Liked by 2 people

    1. Thank you for sharing your perspective on prayer, Pam! Love the example situation you used. That is just another case where humble discretion is needed and the words can be interpreted differently than they were meant! If the person is religious and still praising God in the storm, perhaps those words would uplift them; if they are feeling angry and cynical about it all, perhaps praying for them without mentioning it is better.

      Your example also reminds me of that verse in James about actually helping people vs. “wishing them well.” 🙂

      Liked by 1 person

  4. Suppose a brother or a sister is without clothes and daily food. If one of you says to them, “Go in peace; keep warm and well fed,” but does nothing about their physical needs, what good is it? James 2:15-16
    Sometimes, I think, we use “I’ll pray for you” as a replacement for doing something more. Prayer is doing something, this much I know. But sometimes we have the capacity to do more, and we choose to find a way “out” by telling someone we’ll pray for them. We need to be acting in love, not just praying for love.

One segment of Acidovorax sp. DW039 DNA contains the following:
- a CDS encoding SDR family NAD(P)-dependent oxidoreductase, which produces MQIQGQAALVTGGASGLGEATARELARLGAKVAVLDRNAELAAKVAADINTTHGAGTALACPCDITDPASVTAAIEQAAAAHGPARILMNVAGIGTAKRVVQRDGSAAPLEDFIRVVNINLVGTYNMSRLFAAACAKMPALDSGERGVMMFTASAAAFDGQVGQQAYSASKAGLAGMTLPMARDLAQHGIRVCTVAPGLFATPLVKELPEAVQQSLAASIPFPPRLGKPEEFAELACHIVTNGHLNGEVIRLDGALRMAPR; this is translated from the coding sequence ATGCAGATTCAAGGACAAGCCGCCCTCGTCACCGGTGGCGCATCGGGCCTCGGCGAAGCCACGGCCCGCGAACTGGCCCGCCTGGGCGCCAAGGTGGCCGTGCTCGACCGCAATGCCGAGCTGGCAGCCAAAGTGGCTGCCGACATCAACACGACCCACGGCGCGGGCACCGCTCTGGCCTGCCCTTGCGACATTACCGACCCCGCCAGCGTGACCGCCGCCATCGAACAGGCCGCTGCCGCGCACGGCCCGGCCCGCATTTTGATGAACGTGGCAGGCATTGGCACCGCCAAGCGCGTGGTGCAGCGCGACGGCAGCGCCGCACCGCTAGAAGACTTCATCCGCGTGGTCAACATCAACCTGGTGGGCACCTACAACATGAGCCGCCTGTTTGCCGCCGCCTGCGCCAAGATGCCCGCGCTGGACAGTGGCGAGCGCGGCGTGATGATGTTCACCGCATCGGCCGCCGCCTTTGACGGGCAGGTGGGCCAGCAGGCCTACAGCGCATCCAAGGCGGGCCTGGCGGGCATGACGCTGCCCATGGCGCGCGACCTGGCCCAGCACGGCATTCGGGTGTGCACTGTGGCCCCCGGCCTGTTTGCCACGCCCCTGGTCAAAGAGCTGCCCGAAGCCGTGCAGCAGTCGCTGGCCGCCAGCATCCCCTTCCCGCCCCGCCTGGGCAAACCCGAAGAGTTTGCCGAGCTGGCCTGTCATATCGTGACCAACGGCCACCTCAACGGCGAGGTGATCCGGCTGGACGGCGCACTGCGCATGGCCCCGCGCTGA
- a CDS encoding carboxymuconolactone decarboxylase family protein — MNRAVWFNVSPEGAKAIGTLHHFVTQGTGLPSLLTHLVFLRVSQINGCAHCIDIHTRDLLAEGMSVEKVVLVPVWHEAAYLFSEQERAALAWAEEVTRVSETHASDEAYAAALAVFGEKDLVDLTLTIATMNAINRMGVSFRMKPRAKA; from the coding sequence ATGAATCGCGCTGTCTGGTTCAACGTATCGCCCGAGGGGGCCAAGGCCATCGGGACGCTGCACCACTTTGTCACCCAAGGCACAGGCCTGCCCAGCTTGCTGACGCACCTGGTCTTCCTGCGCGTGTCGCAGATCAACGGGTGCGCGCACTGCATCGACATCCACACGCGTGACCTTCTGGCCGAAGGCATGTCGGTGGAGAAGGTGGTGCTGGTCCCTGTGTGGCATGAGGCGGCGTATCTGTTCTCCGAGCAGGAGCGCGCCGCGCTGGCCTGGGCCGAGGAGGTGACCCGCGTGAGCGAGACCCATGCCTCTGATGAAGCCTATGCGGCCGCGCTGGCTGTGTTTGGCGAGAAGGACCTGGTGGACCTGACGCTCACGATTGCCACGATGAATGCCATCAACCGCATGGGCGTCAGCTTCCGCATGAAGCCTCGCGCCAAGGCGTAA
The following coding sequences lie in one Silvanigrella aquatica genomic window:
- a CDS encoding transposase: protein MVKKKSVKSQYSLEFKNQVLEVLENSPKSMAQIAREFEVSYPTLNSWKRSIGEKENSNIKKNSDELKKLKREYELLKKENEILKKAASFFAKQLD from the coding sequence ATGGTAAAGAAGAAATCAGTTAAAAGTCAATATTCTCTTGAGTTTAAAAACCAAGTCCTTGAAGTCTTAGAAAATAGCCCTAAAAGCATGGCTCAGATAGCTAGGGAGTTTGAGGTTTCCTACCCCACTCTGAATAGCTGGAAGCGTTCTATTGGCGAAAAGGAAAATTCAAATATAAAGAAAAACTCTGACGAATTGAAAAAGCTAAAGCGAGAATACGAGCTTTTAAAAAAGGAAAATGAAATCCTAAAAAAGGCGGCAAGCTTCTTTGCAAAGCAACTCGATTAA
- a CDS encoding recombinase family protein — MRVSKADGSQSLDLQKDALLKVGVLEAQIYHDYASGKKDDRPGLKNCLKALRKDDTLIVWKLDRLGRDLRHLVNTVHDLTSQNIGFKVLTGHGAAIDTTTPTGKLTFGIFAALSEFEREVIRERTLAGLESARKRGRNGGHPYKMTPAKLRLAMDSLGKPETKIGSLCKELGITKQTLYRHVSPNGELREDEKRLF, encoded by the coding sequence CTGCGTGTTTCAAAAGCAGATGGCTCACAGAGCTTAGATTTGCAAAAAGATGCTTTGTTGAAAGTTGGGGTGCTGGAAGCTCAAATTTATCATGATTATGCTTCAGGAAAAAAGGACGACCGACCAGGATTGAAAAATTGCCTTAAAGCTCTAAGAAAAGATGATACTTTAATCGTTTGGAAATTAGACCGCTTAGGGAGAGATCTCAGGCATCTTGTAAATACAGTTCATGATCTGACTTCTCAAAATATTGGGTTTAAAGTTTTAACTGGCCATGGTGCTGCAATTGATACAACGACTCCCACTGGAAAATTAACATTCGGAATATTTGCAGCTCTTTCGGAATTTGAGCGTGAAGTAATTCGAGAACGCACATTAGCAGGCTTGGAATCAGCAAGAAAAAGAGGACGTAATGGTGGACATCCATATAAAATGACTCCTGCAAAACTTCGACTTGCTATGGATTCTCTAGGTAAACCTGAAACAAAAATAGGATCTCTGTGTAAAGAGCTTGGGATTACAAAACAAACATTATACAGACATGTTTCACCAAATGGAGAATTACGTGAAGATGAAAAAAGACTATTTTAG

Great post Lily. Thank you for the wisdom.

    Liked by 1 person

    1. Thank you, Tim! Also a great point! We should reflect on our words, actions, and motives to see if we are being sincere in offering prayer or if it is some version of lip service. Faith and works go hand-in-hand…works can’t save, but faith produces good works!

      Liked by 1 person

  5. Title immediately got me and pulled me!!! I love how you covered this. You are not telling not to pray but to pray with kindness and understanding. I think posts like these sometimes make readers feel a little defensive (conviction can go a long way), and I’m not sure if you experienced that or not, but these posts are needed and we need to write more of them. ❤ ❤ keep writing the truth!!!!

    Liked by 2 people

  6. I never really thought it the phrase “I’ll pray for you” as being taken negative, but this is very enlightening. Good post Lily..

    Like